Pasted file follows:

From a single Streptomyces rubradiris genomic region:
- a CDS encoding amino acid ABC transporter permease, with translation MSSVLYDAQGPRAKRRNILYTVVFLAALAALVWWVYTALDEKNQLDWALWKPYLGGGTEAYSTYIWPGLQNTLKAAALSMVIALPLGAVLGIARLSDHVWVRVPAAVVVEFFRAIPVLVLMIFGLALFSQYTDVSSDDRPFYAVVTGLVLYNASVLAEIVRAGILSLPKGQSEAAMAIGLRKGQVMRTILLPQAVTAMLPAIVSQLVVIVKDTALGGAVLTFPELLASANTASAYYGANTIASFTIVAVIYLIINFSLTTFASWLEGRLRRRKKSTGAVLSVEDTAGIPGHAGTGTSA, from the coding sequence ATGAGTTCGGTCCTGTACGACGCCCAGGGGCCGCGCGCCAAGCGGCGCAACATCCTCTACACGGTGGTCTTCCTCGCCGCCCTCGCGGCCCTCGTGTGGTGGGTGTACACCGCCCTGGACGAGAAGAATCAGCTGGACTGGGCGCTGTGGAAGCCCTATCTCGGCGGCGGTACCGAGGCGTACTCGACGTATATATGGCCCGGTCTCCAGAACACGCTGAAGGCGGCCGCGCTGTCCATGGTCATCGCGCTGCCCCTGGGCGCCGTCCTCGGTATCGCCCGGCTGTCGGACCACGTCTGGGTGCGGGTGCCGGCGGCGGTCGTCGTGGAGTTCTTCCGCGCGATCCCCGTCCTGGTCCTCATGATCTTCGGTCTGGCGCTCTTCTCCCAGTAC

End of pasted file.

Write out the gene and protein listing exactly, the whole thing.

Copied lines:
From a single Streptomyces rubradiris genomic region:
- a CDS encoding amino acid ABC transporter permease, with translation MSSVLYDAQGPRAKRRNILYTVVFLAALAALVWWVYTALDEKNQLDWALWKPYLGGGTEAYSTYIWPGLQNTLKAAALSMVIALPLGAVLGIARLSDHVWVRVPAAVVVEFFRAIPVLVLMIFGLALFSQYTDVSSDDRPFYAVVTGLVLYNASVLAEIVRAGILSLPKGQSEAAMAIGLRKGQVMRTILLPQAVTAMLPAIVSQLVVIVKDTALGGAVLTFPELLASANTASAYYGANTIASFTIVAVIYLIINFSLTTFASWLEGRLRRRKKSTGAVLSVEDTAGIPGHAGTGTSA, from the coding sequence ATGAGTTCGGTCCTGTACGACGCCCAGGGGCCGCGCGCCAAGCGGCGCAACATCCTCTACACGGTGGTCTTCCTCGCCGCCCTCGCGGCCCTCGTGTGGTGGGTGTACACCGCCCTGGACGAGAAGAATCAGCTGGACTGGGCGCTGTGGAAGCCCTATCTCGGCGGCGGTACCGAGGCGTACTCGACGTATATATGGCCCGGTCTCCAGAACACGCTGAAGGCGGCCGCGCTGTCCATGGTCATCGCGCTGCCCCTGGGCGCCGTCCTCGGTATCGCCCGGCTGTCGGACCACGTCTGGGTGCGGGTGCCGGCGGCGGTCGTCGTGGAGTTCTTCCGCGCGATCCCCGTCCTGGTCCTCATGATCTTCGGTCTGGCGCTCTTCTCCCAGTAC